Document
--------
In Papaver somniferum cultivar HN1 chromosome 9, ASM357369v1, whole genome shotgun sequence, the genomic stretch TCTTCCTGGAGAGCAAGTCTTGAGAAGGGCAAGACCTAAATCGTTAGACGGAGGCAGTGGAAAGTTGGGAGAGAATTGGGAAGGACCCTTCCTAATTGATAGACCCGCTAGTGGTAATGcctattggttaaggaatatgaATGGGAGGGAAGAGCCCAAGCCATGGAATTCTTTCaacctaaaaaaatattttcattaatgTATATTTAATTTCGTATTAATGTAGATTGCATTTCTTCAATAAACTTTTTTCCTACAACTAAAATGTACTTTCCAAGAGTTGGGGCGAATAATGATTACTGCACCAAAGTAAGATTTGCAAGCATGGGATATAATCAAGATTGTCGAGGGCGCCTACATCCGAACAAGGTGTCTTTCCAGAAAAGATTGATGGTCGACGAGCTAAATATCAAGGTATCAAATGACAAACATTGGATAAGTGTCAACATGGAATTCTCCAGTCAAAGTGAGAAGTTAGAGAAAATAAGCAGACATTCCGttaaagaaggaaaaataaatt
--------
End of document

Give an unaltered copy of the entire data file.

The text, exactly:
In Papaver somniferum cultivar HN1 chromosome 9, ASM357369v1, whole genome shotgun sequence, the genomic stretch TCTTCCTGGAGAGCAAGTCTTGAGAAGGGCAAGACCTAAATCGTTAGACGGAGGCAGTGGAAAGTTGGGAGAGAATTGGGAAGGACCCTTCCTAATTGATAGACCCGCTAGTGGTAATGcctattggttaaggaatatgaATGGGAGGGAAGAGCCCAAGCCATGGAATTCTTTCaacctaaaaaaatattttcattaatgTATATTTAATTTCGTATTAATGTAGATTGCATTTCTTCAATAAACTTTTTTCCTACAACTAAAATGTACTTTCCAAGAGTTGGGGCGAATAATGATTACTGCACCAAAGTAAGATTTGCAAGCATGGGATATAATCAAGATTGTCGAGGGCGCCTACATCCGAACAAGGTGTCTTTCCAGAAAAGATTGATGGTCGACGAGCTAAATATCAAGGTATCAAATGACAAACATTGGATAAGTGTCAACATGGAATTCTCCAGTCAAAGTGAGAAGTTAGAGAAAATAAGCAGACATTCCGttaaagaaggaaaaataaatt